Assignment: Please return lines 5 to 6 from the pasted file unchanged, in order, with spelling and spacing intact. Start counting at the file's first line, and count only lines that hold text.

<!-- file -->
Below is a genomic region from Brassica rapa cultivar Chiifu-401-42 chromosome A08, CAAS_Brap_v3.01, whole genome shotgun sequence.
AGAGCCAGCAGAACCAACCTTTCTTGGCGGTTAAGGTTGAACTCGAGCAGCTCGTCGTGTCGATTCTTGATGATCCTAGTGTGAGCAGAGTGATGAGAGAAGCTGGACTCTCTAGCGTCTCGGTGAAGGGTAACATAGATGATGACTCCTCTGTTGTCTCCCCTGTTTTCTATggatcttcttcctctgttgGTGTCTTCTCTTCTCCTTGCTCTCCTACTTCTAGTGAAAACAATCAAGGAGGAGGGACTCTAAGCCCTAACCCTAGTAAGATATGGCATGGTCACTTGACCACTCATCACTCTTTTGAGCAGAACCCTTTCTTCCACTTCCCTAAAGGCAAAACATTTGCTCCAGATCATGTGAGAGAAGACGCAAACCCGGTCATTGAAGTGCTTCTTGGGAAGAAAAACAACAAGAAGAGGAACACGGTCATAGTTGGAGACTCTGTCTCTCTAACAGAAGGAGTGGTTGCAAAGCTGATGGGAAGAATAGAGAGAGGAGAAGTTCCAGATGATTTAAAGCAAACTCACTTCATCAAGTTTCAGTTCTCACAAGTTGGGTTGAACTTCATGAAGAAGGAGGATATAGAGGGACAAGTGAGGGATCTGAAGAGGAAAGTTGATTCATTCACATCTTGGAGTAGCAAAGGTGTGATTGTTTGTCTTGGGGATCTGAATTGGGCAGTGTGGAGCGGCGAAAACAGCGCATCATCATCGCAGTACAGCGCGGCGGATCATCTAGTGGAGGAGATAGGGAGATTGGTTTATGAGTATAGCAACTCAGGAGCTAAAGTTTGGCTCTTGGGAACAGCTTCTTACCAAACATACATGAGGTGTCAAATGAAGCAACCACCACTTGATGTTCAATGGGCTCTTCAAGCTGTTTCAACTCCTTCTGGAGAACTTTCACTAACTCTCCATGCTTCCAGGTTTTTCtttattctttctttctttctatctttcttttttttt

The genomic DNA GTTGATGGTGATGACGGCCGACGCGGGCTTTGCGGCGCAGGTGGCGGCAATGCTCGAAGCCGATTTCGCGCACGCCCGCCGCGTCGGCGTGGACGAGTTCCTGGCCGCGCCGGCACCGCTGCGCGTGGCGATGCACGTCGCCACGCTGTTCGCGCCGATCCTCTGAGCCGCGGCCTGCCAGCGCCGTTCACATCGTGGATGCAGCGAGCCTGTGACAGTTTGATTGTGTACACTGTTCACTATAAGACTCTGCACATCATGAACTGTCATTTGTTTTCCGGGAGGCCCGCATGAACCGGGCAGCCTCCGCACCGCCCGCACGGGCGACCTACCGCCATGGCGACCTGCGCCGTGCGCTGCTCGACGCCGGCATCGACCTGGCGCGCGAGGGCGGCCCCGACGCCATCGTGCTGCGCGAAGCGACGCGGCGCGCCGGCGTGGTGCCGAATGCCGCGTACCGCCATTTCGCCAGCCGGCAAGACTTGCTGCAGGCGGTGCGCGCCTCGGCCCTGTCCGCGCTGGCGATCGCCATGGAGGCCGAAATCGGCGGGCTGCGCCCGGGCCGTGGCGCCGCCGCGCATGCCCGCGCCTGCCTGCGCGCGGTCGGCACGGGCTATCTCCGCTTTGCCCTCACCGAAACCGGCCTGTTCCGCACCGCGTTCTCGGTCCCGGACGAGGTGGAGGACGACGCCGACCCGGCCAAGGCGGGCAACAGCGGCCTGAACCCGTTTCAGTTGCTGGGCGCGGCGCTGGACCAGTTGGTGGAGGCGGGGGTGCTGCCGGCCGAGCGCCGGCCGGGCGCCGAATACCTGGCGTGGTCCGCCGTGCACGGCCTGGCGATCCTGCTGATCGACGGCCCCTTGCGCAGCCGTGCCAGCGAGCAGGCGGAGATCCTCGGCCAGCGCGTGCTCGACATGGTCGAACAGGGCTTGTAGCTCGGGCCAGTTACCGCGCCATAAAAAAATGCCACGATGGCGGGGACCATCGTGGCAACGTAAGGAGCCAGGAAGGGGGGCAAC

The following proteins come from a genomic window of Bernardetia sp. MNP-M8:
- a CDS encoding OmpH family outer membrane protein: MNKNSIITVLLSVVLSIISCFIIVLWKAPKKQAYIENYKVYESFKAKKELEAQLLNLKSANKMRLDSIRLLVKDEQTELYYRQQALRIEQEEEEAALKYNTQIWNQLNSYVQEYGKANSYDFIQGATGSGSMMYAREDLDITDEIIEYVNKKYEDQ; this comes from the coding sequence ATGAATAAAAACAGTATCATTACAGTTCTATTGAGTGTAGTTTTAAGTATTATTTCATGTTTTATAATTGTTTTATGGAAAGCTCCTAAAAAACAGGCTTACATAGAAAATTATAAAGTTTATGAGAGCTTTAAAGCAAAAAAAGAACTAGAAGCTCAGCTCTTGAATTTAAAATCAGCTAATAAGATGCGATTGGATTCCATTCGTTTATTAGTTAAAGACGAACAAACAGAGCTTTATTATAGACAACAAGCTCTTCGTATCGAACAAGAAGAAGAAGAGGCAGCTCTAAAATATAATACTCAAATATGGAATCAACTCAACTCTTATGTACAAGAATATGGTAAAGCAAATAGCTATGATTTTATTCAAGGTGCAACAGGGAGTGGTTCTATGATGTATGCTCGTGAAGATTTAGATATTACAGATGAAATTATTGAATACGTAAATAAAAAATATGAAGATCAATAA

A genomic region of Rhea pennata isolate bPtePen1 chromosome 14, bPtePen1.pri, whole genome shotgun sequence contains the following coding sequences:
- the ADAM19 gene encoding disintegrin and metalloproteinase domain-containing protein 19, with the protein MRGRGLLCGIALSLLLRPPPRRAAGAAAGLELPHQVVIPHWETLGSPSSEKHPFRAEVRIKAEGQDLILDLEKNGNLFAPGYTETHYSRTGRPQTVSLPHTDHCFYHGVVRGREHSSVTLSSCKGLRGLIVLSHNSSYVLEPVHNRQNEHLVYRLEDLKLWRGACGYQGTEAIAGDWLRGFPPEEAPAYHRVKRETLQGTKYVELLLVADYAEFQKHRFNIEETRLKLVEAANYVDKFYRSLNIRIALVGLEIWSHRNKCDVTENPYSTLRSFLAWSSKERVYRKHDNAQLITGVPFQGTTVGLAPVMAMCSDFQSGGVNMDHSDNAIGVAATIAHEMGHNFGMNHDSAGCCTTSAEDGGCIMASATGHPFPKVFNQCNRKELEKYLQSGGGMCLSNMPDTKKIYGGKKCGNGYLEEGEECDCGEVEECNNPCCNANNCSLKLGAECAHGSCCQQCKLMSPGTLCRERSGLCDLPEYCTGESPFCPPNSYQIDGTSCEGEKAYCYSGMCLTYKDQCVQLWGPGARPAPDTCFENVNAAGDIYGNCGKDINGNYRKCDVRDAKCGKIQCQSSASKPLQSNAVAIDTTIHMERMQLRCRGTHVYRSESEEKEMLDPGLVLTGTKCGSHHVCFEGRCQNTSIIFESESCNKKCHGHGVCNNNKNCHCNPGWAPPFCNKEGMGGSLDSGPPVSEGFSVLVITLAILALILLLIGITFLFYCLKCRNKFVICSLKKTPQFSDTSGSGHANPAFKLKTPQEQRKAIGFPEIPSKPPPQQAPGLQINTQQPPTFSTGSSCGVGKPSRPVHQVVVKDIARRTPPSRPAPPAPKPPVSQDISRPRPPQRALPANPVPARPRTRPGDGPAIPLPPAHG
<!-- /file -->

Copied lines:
- a CDS encoding OmpH family outer membrane protein: MNKNSIITVLLSVVLSIISCFIIVLWKAPKKQAYIENYKVYESFKAKKELEAQLLNLKSANKMRLDSIRLLVKDEQTELYYRQQALRIEQEEEEAALKYNTQIWNQLNSYVQEYGKANSYDFIQGATGSGSMMYAREDLDITDEIIEYVNKKYEDQ; this comes from the coding sequence ATGAATAAAAACAGTATCATTACAGTTCTATTGAGTGTAGTTTTAAGTATTATTTCATGTTTTATAATTGTTTTATGGAAAGCTCCTAAAAAACAGGCTTACATAGAAAATTATAAAGTTTATGAGAGCTTTAAAGCAAAAAAAGAACTAGAAGCTCAGCTCTTGAATTTAAAATCAGCTAATAAGATGCGATTGGATTCCATTCGTTTATTAGTTAAAGACGAACAAACAGAGCTTTATTATAGACAACAAGCTCTTCGTATCGAACAAGAAGAAGAAGAGGCAGCTCTAAAATATAATACTCAAATATGGAATCAACTCAACTCTTATGTACAAGAATATGGTAAAGCAAATAGCTATGATTTTATTCAAGGTGCAACAGGGAGTGGTTCTATGATGTATGCTCGTGAAGATTTAGATATTACAGATGAAATTATTGAATACGTAAATAAAAAATATGAAGATCAATAA

A genomic region of Rhea pennata isolate bPtePen1 chromosome 14, bPtePen1.pri, whole genome shotgun sequence contains the following coding sequences: